As a part of World Autism Awareness Week, we want to highlight some of the challenges faced by the 700,000 British citizens on the autistic spectrum.
So what is Autism? The World Health Organisation defines Autistic Spectrum Disorders (ASD) as ‘a range of conditions characterised by some degree of impaired social behaviour, communication and language, and a narrow range of interests and activities that are both unique to the individual and carried out repetitively’. In short, this means people on the autistic spectrum will share similar challenges, but the way autism affects their day to day life is very different. In some individuals it may not be noticeable, whereas others require full time specialist support.
While it’s estimated that autism in some form affects 1 in every 100 individuals in the UK, only 32 percent are in paid employment (16% full time), against 46.3 percent of those registered as disabled. While ASD individuals can struggle socially, they often have keen attention to detail and are passionate about subjects that interest them. This can make them a valuable member of a team, but without adequate support they often feel unable to cope outside of their homes. Many rely on the virtual worlds of social media and computer gaming to pass time. These platforms give people who are on the autistic spectrum the ability to engage in activities with few unexpected challenges and in situations that they can easily escape. In recent years, there has been a move to create virtual platforms where people on the autistic spectrum can learn and practice real world scenarios to reduce uncertainties and help them engage with society and gain greater independence. As a part of our interest in supporting the autistic community, we’ve seen some exciting innovation in this area within London.
AUTUS is an award-winning organisation that has been developing a cutting-edge model for autistic individuals in the south London. Set up in 2013, AUTUS help young subjects raise their aspirations and harness their skills and interests through training and support that users can access from their homes. Each user develops a character, or avatar, that exists in a virtual world where there are lecture theatres, seminar rooms and libraries for them to explore, just as they would if they went to a regular college. These facilities are designed and developed by the staff and the students.
With the ability to fly and teleport between classes, the course mimics computer gaming, a world in which many feel comfortable. The beneficiaries are also given the option to either speak into a microphone or type responses, to give them greater control of the situation and reduce anxiety. After students become accustomed to the virtual world, the individuals are put on accredited training courses, enabling them to develop key skills, such as team work and communication skills. These training courses can be built into an explorative adventure on an island, where obstacles and challenges require the group of beneficiaries, as a team, to complete set tasks to advance to the next stage.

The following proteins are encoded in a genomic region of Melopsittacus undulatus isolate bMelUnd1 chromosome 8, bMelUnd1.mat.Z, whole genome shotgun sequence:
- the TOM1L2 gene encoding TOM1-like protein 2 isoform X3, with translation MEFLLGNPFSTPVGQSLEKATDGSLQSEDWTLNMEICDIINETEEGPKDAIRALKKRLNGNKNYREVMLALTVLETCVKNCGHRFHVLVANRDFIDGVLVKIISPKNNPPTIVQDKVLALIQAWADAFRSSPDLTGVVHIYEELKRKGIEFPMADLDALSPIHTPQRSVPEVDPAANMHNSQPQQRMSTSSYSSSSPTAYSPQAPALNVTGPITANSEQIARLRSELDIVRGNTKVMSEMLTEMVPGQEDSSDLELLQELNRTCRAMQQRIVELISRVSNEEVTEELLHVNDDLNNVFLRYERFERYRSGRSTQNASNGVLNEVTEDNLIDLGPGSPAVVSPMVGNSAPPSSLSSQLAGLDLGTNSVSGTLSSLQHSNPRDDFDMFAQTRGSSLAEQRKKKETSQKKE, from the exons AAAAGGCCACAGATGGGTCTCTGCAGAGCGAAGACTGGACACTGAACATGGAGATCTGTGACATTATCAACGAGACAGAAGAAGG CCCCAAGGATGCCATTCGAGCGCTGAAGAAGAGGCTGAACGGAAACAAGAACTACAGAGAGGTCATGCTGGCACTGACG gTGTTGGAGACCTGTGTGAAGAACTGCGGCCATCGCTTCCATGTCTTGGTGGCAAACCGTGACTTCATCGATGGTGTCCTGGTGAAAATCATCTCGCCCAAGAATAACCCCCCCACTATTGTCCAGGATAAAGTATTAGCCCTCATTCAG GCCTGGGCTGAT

Students can use the virtual world to explore their interests. For instance, one student with an interest in mechanics built a 3D model car engine crafting each part separately using his knowledge coupled with the training provided by staff.
Most students are keen to get into paid employment, to give themselves greater autonomy and independence. As a part of the training programmes, staff help individuals identify, and feel confident about their skills and look for potential roles that capitalise on their interests. The team can then run mock interviews on the system to practice, followed by face-to-face with a member of the AUTUS support team. The transition from the virtual world to the real world takes time but, with the right support, has proven to work, not least because of the confidence built up as learners and participants in the virtual world.
AUTUS also advocates on behalf of clients to potential employers. Any worries are discussed and the team will give guidance on how to word questions to get the best response. If the interview is successful, the employment engagement manager will work with the organisation to make the environment ASD friendly and support the individual while they adjust to the new routine.
Unfortunately, even with all this support, many potential employers reject ASD applicants because of their communication issues.
Employers see the word 'Autism', and not the person behind that, which is a shame because they have so very much to offer.Jo Ivers, Employer Engagement Manager, AUTUS
ASD employees often prove to be extremely focused, passionate and unfaltering in their work, and while some small adjustments may be needed, they can ultimately prove to be invaluable members of any team.
Some of AUTUS “graduates” also become employees of the charity, developing and maintaining the virtual platform and becoming the virtual trainers and course leaders. ASD learners are often best-placed to help one another.
A brilliant project with which LCF is delighted to be associated!